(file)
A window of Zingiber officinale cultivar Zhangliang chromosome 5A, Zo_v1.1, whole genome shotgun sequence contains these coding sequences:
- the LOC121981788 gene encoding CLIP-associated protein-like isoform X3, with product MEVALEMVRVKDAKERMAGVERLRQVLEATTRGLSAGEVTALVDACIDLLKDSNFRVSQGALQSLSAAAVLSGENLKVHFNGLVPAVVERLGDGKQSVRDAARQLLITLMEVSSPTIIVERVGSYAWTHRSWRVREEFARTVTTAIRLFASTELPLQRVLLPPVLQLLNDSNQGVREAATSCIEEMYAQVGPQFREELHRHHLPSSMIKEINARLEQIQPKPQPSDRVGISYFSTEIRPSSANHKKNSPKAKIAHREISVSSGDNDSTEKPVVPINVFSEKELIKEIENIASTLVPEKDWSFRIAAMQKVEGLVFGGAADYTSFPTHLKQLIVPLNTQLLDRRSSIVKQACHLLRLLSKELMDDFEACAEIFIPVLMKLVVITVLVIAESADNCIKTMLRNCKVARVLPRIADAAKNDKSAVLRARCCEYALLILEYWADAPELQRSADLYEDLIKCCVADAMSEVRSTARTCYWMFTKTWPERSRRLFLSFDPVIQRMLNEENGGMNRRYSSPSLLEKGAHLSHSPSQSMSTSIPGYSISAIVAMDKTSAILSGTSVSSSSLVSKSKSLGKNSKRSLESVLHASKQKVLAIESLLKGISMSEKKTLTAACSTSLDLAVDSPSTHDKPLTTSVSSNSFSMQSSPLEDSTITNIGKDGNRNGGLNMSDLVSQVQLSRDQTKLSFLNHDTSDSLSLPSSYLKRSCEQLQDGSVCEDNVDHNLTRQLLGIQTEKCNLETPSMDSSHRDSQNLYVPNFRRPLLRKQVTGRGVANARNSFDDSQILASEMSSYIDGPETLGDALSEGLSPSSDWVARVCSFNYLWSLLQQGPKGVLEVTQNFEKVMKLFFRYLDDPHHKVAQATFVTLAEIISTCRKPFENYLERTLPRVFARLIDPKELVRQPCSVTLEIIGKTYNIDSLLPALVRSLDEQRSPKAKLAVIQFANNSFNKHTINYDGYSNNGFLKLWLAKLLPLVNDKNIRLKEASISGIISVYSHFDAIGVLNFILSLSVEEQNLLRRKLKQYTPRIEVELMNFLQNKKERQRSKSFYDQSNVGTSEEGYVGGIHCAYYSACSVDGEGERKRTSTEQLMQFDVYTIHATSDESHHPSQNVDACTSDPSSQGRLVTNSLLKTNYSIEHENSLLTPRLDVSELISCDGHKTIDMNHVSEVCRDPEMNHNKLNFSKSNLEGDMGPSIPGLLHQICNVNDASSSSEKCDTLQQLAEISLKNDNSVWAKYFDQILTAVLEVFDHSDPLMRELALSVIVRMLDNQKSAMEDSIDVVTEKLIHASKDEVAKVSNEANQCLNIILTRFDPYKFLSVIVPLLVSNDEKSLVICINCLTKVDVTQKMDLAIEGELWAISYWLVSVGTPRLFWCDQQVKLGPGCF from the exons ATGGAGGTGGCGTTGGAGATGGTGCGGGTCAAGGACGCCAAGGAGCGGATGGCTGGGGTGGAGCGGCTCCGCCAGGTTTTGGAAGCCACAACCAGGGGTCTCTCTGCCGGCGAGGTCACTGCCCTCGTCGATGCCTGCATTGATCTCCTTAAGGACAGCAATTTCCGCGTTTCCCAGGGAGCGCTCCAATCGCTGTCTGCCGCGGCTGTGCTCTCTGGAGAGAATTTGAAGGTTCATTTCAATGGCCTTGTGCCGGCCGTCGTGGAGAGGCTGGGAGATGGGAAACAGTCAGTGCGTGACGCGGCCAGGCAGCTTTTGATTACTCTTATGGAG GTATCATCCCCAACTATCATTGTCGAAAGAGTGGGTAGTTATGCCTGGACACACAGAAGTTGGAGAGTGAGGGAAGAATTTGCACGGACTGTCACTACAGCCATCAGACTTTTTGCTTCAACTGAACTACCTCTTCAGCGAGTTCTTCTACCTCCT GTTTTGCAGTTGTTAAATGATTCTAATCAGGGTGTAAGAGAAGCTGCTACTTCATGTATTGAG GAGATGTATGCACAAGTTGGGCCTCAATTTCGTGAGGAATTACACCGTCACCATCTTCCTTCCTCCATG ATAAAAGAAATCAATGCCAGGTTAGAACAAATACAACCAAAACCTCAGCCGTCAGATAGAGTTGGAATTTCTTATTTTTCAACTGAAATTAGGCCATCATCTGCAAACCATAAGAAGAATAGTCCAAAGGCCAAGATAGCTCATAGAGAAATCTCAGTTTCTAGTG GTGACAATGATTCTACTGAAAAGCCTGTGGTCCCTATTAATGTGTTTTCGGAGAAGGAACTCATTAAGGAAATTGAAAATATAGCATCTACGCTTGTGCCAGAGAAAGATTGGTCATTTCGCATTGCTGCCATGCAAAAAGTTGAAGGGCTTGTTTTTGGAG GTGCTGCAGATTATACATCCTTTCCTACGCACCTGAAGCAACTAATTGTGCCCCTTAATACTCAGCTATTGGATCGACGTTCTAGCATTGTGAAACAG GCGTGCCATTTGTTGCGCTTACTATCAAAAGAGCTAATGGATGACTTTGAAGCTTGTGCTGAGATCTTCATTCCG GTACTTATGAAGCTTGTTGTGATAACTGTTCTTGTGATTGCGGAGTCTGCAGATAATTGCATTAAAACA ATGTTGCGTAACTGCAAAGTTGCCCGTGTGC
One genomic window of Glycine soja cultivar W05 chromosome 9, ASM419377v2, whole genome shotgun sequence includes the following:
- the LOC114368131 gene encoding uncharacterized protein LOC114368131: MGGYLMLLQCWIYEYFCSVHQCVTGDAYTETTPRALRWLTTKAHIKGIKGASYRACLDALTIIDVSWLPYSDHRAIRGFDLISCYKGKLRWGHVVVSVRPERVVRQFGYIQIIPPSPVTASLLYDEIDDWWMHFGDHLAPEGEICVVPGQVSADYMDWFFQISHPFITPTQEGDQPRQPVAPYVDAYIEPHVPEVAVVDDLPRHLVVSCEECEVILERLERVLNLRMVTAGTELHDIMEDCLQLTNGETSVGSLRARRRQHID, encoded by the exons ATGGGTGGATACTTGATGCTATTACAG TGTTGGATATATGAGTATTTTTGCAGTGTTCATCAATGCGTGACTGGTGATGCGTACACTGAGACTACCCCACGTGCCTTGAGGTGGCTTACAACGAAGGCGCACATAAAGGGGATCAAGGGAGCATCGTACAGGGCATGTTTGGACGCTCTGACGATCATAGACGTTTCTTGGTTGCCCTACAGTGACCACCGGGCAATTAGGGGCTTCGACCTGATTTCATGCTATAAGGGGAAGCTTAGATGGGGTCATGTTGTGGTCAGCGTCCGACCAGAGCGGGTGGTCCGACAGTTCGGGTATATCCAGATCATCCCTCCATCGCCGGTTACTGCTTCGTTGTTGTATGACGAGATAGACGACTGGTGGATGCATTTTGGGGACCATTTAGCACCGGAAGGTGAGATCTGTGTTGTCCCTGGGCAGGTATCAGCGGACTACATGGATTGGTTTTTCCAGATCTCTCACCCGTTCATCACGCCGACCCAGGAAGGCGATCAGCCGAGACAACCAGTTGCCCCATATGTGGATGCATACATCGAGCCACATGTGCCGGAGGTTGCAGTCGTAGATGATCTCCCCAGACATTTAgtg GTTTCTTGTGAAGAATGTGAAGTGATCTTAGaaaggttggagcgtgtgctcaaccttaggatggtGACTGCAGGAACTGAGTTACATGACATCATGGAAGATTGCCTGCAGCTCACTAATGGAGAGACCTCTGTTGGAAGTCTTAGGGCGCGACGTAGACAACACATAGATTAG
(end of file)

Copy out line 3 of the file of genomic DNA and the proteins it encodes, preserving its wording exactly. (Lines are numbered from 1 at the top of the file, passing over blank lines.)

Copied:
One genomic window of Glycine soja cultivar W05 chromosome 9, ASM419377v2, whole genome shotgun sequence includes the following: